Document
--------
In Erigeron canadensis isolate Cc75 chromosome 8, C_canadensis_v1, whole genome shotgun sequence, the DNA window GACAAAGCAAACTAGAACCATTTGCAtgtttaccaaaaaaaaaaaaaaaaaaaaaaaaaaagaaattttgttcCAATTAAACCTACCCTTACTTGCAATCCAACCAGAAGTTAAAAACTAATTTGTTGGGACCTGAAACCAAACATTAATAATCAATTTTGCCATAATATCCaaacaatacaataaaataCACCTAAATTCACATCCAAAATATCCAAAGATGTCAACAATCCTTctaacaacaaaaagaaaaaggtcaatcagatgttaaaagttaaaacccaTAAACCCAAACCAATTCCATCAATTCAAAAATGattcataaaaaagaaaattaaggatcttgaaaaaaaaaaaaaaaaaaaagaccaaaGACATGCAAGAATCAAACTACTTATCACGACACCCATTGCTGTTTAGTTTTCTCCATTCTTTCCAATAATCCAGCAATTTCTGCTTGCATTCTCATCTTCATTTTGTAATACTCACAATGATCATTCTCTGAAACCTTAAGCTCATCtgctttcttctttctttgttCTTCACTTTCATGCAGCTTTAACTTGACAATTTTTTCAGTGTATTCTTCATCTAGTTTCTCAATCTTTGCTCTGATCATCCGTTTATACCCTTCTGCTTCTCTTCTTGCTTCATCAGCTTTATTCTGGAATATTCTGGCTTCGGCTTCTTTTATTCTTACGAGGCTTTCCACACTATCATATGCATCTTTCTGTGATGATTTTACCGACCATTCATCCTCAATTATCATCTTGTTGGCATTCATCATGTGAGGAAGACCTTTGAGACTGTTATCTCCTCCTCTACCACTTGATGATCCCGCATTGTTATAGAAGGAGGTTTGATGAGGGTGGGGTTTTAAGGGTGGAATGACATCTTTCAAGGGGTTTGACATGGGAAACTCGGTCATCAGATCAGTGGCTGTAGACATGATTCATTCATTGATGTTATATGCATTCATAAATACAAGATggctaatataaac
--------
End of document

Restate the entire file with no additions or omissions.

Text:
In Erigeron canadensis isolate Cc75 chromosome 8, C_canadensis_v1, whole genome shotgun sequence, the DNA window GACAAAGCAAACTAGAACCATTTGCAtgtttaccaaaaaaaaaaaaaaaaaaaaaaaaaaagaaattttgttcCAATTAAACCTACCCTTACTTGCAATCCAACCAGAAGTTAAAAACTAATTTGTTGGGACCTGAAACCAAACATTAATAATCAATTTTGCCATAATATCCaaacaatacaataaaataCACCTAAATTCACATCCAAAATATCCAAAGATGTCAACAATCCTTctaacaacaaaaagaaaaaggtcaatcagatgttaaaagttaaaacccaTAAACCCAAACCAATTCCATCAATTCAAAAATGattcataaaaaagaaaattaaggatcttgaaaaaaaaaaaaaaaaaaaagaccaaaGACATGCAAGAATCAAACTACTTATCACGACACCCATTGCTGTTTAGTTTTCTCCATTCTTTCCAATAATCCAGCAATTTCTGCTTGCATTCTCATCTTCATTTTGTAATACTCACAATGATCATTCTCTGAAACCTTAAGCTCATCtgctttcttctttctttgttCTTCACTTTCATGCAGCTTTAACTTGACAATTTTTTCAGTGTATTCTTCATCTAGTTTCTCAATCTTTGCTCTGATCATCCGTTTATACCCTTCTGCTTCTCTTCTTGCTTCATCAGCTTTATTCTGGAATATTCTGGCTTCGGCTTCTTTTATTCTTACGAGGCTTTCCACACTATCATATGCATCTTTCTGTGATGATTTTACCGACCATTCATCCTCAATTATCATCTTGTTGGCATTCATCATGTGAGGAAGACCTTTGAGACTGTTATCTCCTCCTCTACCACTTGATGATCCCGCATTGTTATAGAAGGAGGTTTGATGAGGGTGGGGTTTTAAGGGTGGAATGACATCTTTCAAGGGGTTTGACATGGGAAACTCGGTCATCAGATCAGTGGCTGTAGACATGATTCATTCATTGATGTTATATGCATTCATAAATACAAGATggctaatataaac